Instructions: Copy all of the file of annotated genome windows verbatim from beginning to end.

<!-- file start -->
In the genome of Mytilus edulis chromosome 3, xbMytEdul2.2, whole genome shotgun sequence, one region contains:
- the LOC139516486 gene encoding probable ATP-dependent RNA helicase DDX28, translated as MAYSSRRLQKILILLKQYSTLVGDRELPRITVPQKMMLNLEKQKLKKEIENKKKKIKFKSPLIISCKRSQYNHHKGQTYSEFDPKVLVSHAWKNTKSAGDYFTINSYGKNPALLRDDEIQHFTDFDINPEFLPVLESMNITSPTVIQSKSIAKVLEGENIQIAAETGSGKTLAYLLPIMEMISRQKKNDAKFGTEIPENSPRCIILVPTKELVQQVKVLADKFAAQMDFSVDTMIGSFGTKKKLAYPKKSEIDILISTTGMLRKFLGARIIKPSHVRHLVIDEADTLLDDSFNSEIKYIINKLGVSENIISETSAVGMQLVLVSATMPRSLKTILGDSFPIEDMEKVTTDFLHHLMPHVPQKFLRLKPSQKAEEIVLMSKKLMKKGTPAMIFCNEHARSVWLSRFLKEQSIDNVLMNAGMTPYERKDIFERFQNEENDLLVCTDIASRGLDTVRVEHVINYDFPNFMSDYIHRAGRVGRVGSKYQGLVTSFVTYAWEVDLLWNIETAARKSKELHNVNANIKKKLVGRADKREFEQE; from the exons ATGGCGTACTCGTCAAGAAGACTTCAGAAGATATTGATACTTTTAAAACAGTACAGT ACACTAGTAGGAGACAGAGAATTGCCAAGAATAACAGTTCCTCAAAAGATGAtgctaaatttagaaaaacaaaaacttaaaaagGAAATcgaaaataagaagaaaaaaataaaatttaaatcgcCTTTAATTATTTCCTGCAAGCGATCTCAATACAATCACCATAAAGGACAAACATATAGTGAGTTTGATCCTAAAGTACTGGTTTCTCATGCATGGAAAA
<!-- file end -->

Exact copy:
In the genome of Mytilus edulis chromosome 3, xbMytEdul2.2, whole genome shotgun sequence, one region contains:
- the LOC139516486 gene encoding probable ATP-dependent RNA helicase DDX28, translated as MAYSSRRLQKILILLKQYSTLVGDRELPRITVPQKMMLNLEKQKLKKEIENKKKKIKFKSPLIISCKRSQYNHHKGQTYSEFDPKVLVSHAWKNTKSAGDYFTINSYGKNPALLRDDEIQHFTDFDINPEFLPVLESMNITSPTVIQSKSIAKVLEGENIQIAAETGSGKTLAYLLPIMEMISRQKKNDAKFGTEIPENSPRCIILVPTKELVQQVKVLADKFAAQMDFSVDTMIGSFGTKKKLAYPKKSEIDILISTTGMLRKFLGARIIKPSHVRHLVIDEADTLLDDSFNSEIKYIINKLGVSENIISETSAVGMQLVLVSATMPRSLKTILGDSFPIEDMEKVTTDFLHHLMPHVPQKFLRLKPSQKAEEIVLMSKKLMKKGTPAMIFCNEHARSVWLSRFLKEQSIDNVLMNAGMTPYERKDIFERFQNEENDLLVCTDIASRGLDTVRVEHVINYDFPNFMSDYIHRAGRVGRVGSKYQGLVTSFVTYAWEVDLLWNIETAARKSKELHNVNANIKKKLVGRADKREFEQE; from the exons ATGGCGTACTCGTCAAGAAGACTTCAGAAGATATTGATACTTTTAAAACAGTACAGT ACACTAGTAGGAGACAGAGAATTGCCAAGAATAACAGTTCCTCAAAAGATGAtgctaaatttagaaaaacaaaaacttaaaaagGAAATcgaaaataagaagaaaaaaataaaatttaaatcgcCTTTAATTATTTCCTGCAAGCGATCTCAATACAATCACCATAAAGGACAAACATATAGTGAGTTTGATCCTAAAGTACTGGTTTCTCATGCATGGAAAA